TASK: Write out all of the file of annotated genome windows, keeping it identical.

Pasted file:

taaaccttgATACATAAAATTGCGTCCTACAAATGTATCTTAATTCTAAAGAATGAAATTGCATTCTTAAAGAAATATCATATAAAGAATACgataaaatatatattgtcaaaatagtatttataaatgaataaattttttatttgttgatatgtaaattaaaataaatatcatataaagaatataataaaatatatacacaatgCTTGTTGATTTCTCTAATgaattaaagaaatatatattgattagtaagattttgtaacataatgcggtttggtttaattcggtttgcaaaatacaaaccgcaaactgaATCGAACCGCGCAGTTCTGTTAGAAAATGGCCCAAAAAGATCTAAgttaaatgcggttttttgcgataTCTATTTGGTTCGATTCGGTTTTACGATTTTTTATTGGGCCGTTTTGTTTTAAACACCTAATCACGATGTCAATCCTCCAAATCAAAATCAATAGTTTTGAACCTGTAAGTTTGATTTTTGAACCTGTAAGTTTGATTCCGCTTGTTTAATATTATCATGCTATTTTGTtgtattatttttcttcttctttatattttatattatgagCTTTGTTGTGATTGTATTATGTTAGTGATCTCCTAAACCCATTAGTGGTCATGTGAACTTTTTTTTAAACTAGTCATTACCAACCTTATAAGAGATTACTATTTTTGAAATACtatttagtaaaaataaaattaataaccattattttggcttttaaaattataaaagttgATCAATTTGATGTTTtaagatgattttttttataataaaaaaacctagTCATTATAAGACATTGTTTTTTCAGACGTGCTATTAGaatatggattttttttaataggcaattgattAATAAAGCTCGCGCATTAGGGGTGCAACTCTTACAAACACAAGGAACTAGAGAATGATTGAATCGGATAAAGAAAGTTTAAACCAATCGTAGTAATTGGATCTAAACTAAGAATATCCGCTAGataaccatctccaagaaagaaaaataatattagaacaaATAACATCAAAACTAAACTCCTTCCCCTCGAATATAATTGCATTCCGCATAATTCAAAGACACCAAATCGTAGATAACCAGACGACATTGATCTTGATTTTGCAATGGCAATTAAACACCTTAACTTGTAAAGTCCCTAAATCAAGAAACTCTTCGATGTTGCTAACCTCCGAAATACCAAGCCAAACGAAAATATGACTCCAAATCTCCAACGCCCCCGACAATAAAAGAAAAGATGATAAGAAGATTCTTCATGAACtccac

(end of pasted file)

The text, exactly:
taaaccttgATACATAAAATTGCGTCCTACAAATGTATCTTAATTCTAAAGAATGAAATTGCATTCTTAAAGAAATATCATATAAAGAATACgataaaatatatattgtcaaaatagtatttataaatgaataaattttttatttgttgatatgtaaattaaaataaatatcatataaagaatataataaaatatatacacaatgCTTGTTGATTTCTCTAATgaattaaagaaatatatattgattagtaagattttgtaacataatgcggtttggtttaattcggtttgcaaaatacaaaccgcaaactgaATCGAACCGCGCAGTTCTGTTAGAAAATGGCCCAAAAAGATCTAAgttaaatgcggttttttgcgataTCTATTTGGTTCGATTCGGTTTTACGATTTTTTATTGGGCCGTTTTGTTTTAAACACCTAATCACGATGTCAATCCTCCAAATCAAAATCAATAGTTTTGAACCTGTAAGTTTGATTTTTGAACCTGTAAGTTTGATTCCGCTTGTTTAATATTATCATGCTATTTTGTtgtattatttttcttcttctttatattttatattatgagCTTTGTTGTGATTGTATTATGTTAGTGATCTCCTAAACCCATTAGTGGTCATGTGAACTTTTTTTTAAACTAGTCATTACCAACCTTATAAGAGATTACTATTTTTGAAATACtatttagtaaaaataaaattaataaccattattttggcttttaaaattataaaagttgATCAATTTGATGTTTtaagatgattttttttataataaaaaaacctagTCATTATAAGACATTGTTTTTTCAGACGTGCTATTAGaatatggattttttttaataggcaattgattAATAAAGCTCGCGCATTAGGGGTGCAACTCTTACAAACACAAGGAACTAGAGAATGATTGAATCGGATAAAGAAAGTTTAAACCAATCGTAGTAATTGGATCTAAACTAAGAATATCCGCTAGataaccatctccaagaaagaaaaataatattagaacaaATAACATCAAAACTAAACTCCTTCCCCTCGAATATAATTGCATTCCGCATAATTCAAAGACACCAAATCGTAGATAACCAGACGACATTGATCTTGATTTTGCAATGGCAATTAAACACCTTAACTTGTAAAGTCCCTAAATCAAGAAACTCTTCGATGTTGCTAACCTCCGAAATACCAAGCCAAACGAAAATATGACTCCAAATCTCCAACGCCCCCGACAATAAAAGAAAAGATGATAAGAAGATTCTTCATGAACtccac